Marine Life


Wherever you are in the UK, you're never more than 70 miles from the sea. The sea and shoreline are rich and fascinating wildlife habitats, home to creatures of all sizes from the larger marine creatures such as whales, dolphins and seals, countless sea birds and fish, right through to the simplest single celled animals and plants. A separate fact sheet on whales, dolphins and porpoises (cetaceans) is available from The Wildlife Trusts - see further reading section.

Animals and plants which live within the water and are carried by its currents are known as plankton. Plankton plays a vital role in the marine lifecycle. Plant plankton (phytoplankton) is eaten by microscopic animal plankton (zooplankton), and by other animals, which in turn feed predators higher up the marine food chain. Plankton also supplies food direct to very large creatures such as basking sharks and some whales.

Plants Nearly all plants found in the sea around Britain are non-flowering. They range from microscopic species to huge seaweeds (the kelps) which can grow up to five metres long and form underwater 'forests'.

Seaweeds are probably the most familiar form of marine plant life. Many marine animals feed on them and they provide important habitats for others. The only flowering plants in our coastal waters are sea grasses which can grow into extensive shallow sea grass beds.

Animals

Animals without backbones (known as invertebrates) are by far the most diverse forms of animal life in the sea, and they include creatures such as sponges, anemones and mussels.

Fish, whales, and other marine animal life which can move independently of the current, are called nekton. There are almost 200 different types of fish around the British Isles. The biggest is the basking shark which is the second largest shark in the world.

Get to know more

If you live in an area with a coastline, joining your local wildlife trust is a good introduction to finding out about marine life. Some trusts have special marine nature reserves where you can see rare plants and animals. For an interesting sample of seashore wildlife, start with rockpools - the marine environment in miniature.

Rockpooling

The best time to go rockpooling is at low water on spring tides. These tides are when the water goes out the furthest and occur every two weeks, with neap tides between - when the sea goes out the least. Low water happens twice a day, and you can find out times usually by looking at tide tables and asking locally.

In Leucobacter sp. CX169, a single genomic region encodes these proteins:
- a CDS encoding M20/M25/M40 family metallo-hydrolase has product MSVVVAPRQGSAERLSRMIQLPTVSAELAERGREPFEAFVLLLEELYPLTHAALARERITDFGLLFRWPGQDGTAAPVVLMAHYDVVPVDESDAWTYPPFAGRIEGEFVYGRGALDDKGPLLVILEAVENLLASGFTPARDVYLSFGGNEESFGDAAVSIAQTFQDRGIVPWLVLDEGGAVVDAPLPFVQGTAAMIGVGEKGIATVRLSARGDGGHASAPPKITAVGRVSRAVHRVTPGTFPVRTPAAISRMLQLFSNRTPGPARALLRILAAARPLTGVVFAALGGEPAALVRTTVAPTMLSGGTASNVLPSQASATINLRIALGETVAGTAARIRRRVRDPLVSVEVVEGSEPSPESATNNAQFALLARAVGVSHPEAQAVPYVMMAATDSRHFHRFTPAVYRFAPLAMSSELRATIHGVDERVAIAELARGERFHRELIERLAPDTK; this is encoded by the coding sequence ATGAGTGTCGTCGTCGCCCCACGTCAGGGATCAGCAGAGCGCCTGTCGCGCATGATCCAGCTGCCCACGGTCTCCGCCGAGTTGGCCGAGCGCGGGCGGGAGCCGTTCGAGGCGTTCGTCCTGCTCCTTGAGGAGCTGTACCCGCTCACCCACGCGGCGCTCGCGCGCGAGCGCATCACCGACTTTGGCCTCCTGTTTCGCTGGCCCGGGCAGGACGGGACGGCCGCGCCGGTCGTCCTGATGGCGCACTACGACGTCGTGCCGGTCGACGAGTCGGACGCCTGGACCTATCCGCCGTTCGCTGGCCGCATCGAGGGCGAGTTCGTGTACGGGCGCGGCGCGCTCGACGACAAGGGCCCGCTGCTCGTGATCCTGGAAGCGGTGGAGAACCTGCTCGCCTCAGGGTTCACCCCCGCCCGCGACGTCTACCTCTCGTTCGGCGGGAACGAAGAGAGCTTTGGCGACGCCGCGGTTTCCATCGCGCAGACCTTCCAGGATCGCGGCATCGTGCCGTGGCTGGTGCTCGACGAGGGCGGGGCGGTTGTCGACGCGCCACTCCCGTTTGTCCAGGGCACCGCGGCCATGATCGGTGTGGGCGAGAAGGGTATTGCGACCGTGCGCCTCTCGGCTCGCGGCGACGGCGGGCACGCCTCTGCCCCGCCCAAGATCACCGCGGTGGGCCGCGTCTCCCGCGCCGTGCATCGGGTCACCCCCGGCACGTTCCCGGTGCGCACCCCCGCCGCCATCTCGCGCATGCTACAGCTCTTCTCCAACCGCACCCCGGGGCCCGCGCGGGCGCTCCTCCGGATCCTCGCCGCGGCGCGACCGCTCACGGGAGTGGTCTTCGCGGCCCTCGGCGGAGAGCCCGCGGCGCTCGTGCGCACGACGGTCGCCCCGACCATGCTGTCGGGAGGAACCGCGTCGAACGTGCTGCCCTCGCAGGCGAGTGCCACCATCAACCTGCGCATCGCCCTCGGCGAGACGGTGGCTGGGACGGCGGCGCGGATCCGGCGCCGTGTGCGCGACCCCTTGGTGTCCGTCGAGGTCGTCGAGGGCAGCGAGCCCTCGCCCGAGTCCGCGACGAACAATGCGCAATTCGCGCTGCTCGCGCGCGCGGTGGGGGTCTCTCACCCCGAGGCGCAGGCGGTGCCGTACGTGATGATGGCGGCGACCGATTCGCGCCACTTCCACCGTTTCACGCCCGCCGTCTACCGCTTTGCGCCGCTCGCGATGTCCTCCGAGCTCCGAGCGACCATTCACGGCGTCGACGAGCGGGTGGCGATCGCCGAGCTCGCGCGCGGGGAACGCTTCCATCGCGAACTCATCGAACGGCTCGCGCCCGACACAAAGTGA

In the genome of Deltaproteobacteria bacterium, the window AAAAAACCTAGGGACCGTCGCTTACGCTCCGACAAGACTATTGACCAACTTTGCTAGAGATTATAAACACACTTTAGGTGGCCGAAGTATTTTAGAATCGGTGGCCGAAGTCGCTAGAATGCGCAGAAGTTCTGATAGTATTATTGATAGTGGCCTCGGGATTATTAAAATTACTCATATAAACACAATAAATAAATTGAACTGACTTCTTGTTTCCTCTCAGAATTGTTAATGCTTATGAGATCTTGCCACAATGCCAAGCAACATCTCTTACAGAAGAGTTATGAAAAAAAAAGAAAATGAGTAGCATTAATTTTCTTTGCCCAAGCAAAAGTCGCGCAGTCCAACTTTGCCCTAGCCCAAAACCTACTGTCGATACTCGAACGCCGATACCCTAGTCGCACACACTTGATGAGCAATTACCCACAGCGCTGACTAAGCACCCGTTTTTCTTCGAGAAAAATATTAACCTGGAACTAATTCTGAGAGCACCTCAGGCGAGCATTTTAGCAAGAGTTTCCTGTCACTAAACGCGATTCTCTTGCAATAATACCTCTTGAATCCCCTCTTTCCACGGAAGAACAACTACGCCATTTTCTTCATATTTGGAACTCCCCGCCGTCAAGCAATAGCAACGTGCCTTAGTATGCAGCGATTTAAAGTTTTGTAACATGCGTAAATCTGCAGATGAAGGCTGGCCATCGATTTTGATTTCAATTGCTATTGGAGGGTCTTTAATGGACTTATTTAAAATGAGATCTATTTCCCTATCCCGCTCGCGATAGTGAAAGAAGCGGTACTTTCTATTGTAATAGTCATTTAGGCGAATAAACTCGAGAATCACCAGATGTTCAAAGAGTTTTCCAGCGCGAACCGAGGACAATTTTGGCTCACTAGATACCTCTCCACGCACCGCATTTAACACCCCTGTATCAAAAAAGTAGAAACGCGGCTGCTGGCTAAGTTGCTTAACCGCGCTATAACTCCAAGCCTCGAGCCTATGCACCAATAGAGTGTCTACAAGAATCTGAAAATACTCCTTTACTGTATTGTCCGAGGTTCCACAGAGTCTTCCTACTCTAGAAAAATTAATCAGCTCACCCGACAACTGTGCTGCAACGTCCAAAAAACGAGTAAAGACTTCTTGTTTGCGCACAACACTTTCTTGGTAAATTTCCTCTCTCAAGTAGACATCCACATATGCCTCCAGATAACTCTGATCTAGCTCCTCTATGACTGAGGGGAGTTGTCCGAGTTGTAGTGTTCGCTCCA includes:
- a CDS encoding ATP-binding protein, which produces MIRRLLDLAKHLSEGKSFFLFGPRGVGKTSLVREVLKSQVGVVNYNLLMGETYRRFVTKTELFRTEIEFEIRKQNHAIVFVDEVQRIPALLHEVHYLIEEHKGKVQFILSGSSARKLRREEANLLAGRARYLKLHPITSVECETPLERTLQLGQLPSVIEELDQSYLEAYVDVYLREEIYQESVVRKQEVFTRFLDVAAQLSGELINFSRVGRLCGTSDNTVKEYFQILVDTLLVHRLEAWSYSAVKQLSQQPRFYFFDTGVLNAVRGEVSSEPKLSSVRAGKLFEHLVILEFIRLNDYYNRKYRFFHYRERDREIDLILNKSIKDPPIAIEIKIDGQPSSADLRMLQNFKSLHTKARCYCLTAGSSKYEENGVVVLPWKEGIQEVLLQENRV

Sheltered shorelines contain a different mix of 'inhabitants' to exposed beaches, and the local wildlife trust will be an excellent source of information on the animals and plants you can

expect to see. A cross-section of likely finds will probably include anemones, prawns, sea squirts, hermit crabs, brittle starfish and fish such as blennies. A net, bucket and margarine tubs for a closer look at your finds will be useful. For your safety and to avoid causing damage you should always follow the seashore code.

The seashore code

  1. Always return rockpool creatures to the place where you found them.
  2. If you move rocks, put them back the same way up in their original place.
  3. It takes years for seaweed to grow, so don't remove it from its anchorage.
  4. Always make sure a shell is empty if you want to take it away.
  5. Don't go rockpooling in windy or rough weather, watch the tide, wear suitable shoes, and tell someone where you're going.

Threats to marine life

Modern fishing methods have caused irrevocable changes to marine life. Some populations of large species, such as tuna in the North Sea, may never recover. Widespread and often illegal use of monofilament gill nets has led to the decline of certain fish such as bass, and the pressures of overfishing have serious consequences for noncommercial wildlife. Capture of species which are not the main target of fishery is a major problem.

Coastal development means that lagoons, salt marshes and small inlets have been infilled and reclaimed, with loss of shellfish beds and fish breeding grounds. The development of coastlines and estuaries for tourism leads to disturbance especially of wading birds.

Many of our everyday packaging products are hazardous to marine life, and a stroll along any beach unfortunately usually includes spotting litter as well as wildlife. Most plastic does not rot, and dead fish and marine animals have been found with plastic bags tangled inside their stomachs.

The plastic loops which hold drinks cans together can trap diving birds and fish, so cut loops before you throw them away or find out where you can recycle them. For more information see The Wildlife Trusts' fact sheet on recycling. Discarded nets and lines from fishing boats can maim or kill all kinds of marine life, and clearing the shoreline of these can be a great help in protecting marine creatures. If you find anything unfamiliar and which you think might be dangerous, do not touch it, but report to the police, or coastguard.

The most worrying pollutants are those which we cannot see and which can enter the food chain with unpredictable effects. For more information see The Wildlife Trusts' fact sheet on pollution.

Further reading

Useful guides to help you identify marine life include:
Spotters Guide to the Seashore (Usborne) and
The Seashore and Shallow Seas of Britain and Europe , AC Campbell (Collins Guide).

Fact sheets from The Wildlife Trusts:
'Looking at Whales and Dolphins',
'Looking at Litter and Recycling',
Looking at River Pollution.

See address below.

If you don't know where to contact your local wildlife trust, then ask The Wildlife Trusts, The Green, Witham Park, Waterside South, Lincoln LN5 7JR Tel: 01522 544400

Did you know...

The shells of barnacles are made up of plates which open up in the water to allow the animal inside to feed.


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